1) Most Indians would neither know nor care
2) Most Indian call centers train their staff to "acclimatize" to the locale of the caller, by watching endless amounts of TV.

Which means that you would be far more likely to get the weather conditions in, say, Beverly Hills 90210.

Eduardo Jencarelli said...

If you replace Gameboy with 3DS (or Switch) for a more current videogame reference, I'd say everything written is 100% accurate when it comes to travel woes.

Eduardo Jencarelli said...

P.S. - I'm actually travelling in two weeks. I'm hoping it won't be snowing by then.

MikeN said...

You forgot about rental car line.

Mike Bloodworth said...

Where's the most popular hijacking destination these days? When I was a kid Cuba was the place, but it seems to have fallen out of favor lately. I certainly wouldn't want to wind up in one of those "shithole" countries! Why doesn't anyone hijack planes to Tahiti or Cancun or Fiji? As long as they don't blow up the plane that would be pretty cool.

Dr Loser said...

Did I mention lobster? I forgot to mention lobster.

You don't get free lobster on a first class flight to Chicago (apparently it takes too long to boil them to death).

However, lobsters, which unlike dogs or children have a theoretically infinite life span, would be equally annoying as three year olds and are thus consigned to storage.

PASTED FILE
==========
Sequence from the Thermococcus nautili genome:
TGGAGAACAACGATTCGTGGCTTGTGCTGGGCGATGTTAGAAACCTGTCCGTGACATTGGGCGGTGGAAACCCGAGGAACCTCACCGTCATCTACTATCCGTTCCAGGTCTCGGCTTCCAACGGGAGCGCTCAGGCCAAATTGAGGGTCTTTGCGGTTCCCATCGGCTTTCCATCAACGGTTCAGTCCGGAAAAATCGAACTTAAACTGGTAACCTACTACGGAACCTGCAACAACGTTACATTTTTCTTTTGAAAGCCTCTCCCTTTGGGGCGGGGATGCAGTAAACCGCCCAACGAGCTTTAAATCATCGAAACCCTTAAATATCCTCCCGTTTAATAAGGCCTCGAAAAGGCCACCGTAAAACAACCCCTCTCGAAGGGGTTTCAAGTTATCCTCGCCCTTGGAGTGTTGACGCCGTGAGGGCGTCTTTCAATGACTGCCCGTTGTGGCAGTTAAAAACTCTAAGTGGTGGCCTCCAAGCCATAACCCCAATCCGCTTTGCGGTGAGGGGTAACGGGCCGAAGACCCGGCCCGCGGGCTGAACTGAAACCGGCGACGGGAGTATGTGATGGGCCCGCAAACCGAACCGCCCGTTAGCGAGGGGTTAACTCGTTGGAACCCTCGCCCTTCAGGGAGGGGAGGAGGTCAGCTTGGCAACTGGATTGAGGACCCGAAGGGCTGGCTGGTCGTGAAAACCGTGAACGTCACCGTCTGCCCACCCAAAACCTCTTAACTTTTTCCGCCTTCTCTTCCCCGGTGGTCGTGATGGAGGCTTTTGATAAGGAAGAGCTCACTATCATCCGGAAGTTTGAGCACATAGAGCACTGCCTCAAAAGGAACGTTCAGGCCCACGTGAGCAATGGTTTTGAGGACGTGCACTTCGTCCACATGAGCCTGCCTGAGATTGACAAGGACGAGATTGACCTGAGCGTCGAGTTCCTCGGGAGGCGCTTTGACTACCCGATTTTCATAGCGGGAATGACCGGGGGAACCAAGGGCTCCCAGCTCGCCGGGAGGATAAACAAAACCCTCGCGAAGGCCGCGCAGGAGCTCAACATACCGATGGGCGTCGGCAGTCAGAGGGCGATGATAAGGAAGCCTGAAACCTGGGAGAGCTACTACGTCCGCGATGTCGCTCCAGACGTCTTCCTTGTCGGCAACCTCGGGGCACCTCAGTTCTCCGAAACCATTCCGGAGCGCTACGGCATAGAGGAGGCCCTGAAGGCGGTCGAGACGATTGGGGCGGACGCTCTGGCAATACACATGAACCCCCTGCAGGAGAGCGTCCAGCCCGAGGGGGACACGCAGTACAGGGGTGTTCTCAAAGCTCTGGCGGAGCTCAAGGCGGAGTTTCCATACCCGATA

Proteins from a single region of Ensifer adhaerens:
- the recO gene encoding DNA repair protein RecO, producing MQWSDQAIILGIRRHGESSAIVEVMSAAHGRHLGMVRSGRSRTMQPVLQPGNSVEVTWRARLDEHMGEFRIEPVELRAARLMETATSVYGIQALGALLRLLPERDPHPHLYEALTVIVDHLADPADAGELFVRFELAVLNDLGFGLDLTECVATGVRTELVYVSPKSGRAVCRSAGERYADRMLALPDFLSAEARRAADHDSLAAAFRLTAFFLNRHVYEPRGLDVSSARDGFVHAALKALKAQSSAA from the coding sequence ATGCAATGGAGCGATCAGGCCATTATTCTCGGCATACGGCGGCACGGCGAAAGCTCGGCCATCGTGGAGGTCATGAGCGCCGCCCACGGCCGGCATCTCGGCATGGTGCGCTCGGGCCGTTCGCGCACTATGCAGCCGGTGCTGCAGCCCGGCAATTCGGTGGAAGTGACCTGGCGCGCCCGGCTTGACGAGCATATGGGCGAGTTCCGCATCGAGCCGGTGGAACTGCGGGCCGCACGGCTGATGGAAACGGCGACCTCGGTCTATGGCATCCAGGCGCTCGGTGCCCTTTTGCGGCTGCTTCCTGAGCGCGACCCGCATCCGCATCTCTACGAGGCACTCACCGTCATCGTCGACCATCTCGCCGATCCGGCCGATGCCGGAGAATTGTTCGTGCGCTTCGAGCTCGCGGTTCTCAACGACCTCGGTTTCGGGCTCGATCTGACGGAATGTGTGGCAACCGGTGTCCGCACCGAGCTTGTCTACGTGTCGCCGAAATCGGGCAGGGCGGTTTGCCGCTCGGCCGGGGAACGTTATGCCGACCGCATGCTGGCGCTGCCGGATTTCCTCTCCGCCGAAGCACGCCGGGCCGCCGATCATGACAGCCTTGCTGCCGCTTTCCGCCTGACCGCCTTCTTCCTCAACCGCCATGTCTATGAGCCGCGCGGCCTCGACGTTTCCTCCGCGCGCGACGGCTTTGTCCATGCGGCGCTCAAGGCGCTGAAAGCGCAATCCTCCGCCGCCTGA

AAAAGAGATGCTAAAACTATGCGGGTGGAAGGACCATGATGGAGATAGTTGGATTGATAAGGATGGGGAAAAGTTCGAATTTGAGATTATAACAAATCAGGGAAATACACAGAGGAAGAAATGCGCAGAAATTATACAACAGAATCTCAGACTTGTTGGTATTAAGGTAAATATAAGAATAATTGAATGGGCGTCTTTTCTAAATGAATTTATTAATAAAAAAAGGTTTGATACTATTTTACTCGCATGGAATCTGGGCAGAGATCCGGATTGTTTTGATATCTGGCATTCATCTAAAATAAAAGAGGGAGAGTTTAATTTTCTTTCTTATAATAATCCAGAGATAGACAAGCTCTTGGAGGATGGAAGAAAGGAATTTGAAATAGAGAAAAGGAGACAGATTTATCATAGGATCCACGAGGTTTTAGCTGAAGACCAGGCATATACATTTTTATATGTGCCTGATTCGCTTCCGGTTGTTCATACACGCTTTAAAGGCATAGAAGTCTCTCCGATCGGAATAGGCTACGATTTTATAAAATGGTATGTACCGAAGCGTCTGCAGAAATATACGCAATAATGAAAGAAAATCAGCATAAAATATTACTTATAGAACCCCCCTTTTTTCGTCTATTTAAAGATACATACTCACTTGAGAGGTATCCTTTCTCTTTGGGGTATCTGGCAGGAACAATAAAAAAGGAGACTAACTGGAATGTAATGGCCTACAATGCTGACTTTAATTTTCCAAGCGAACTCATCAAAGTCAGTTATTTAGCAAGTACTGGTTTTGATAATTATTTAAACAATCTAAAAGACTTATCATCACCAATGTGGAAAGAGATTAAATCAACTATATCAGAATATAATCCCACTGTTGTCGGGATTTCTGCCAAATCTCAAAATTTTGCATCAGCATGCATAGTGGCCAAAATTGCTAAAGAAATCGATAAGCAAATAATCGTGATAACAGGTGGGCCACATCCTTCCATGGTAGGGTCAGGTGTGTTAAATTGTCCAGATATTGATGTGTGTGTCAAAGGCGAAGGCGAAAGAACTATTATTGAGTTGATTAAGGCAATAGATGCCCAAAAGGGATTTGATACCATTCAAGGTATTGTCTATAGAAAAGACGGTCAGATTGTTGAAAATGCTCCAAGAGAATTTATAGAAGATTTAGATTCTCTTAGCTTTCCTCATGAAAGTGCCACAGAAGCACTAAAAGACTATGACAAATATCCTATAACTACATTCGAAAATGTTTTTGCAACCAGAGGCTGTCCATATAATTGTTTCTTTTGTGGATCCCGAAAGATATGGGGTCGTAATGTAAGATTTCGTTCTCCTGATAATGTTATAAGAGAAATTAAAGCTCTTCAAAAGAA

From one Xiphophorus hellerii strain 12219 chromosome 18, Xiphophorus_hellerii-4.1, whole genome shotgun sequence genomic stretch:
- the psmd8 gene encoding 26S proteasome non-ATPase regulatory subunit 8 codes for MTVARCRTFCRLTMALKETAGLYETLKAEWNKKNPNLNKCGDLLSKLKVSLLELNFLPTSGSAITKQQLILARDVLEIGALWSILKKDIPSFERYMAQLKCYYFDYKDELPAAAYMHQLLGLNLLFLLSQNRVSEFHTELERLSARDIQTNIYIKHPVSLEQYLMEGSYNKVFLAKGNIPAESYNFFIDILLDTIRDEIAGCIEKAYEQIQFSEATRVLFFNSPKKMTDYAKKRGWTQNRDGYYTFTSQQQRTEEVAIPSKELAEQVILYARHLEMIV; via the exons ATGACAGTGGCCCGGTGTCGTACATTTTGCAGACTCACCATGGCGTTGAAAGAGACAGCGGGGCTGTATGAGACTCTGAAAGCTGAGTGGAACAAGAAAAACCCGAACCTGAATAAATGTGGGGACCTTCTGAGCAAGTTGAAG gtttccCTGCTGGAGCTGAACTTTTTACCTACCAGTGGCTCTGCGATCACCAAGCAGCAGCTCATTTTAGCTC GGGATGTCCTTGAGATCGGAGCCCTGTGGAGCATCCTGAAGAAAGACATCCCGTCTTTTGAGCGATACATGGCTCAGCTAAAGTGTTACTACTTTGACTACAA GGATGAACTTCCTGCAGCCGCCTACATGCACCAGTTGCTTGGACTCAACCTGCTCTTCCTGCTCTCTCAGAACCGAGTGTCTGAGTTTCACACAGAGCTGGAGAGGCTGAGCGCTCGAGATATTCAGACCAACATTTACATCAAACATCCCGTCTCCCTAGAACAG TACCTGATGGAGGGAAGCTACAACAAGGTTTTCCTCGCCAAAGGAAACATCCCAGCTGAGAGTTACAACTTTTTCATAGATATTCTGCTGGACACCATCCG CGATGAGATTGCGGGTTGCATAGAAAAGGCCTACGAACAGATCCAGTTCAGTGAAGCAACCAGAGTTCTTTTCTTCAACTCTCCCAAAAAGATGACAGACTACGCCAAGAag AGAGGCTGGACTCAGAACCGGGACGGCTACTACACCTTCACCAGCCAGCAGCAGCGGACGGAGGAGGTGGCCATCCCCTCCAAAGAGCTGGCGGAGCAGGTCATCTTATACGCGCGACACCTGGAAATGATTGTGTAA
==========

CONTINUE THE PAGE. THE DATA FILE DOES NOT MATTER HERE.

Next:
Just another tip you might want to consider in the eventuality that, say, you are a devotee of GĂ©rard Labrunie.

(And for those with long legs, which I believe includes both myself and Ken, and quite possibly certain exotic species of lobster, I recommend learning the patter to get an exit seat over the wing. The responsibilities mostly involve smiling winningly at the steward/ess, squinting at the desiderata on the two-page sheet, and performing some sort of boy-scout salute.)

Definitely worth the leg room. Not to mention the extra attention to your baggage space, should you be carrying something awkwardly shaped such as, for example, a lobster.

Ted said...

It's true that you should never fly through Chicago in the wintertime. And if you're planning to fly through Chicago on United, you might as well buy a pair of snowshoes instead -- you'll arrive at your destination faster by walking.

Liggie said...

I once read a book on childbirth and baby care for a project research. The writer said before he became a dad, he always wondered why people bring babies on flights. After he had his first child, he learned why: grandparents.

TimWarp said...

Ken, those are actually quite helpful. And thanks to Dr Loser for the fine-tweaking!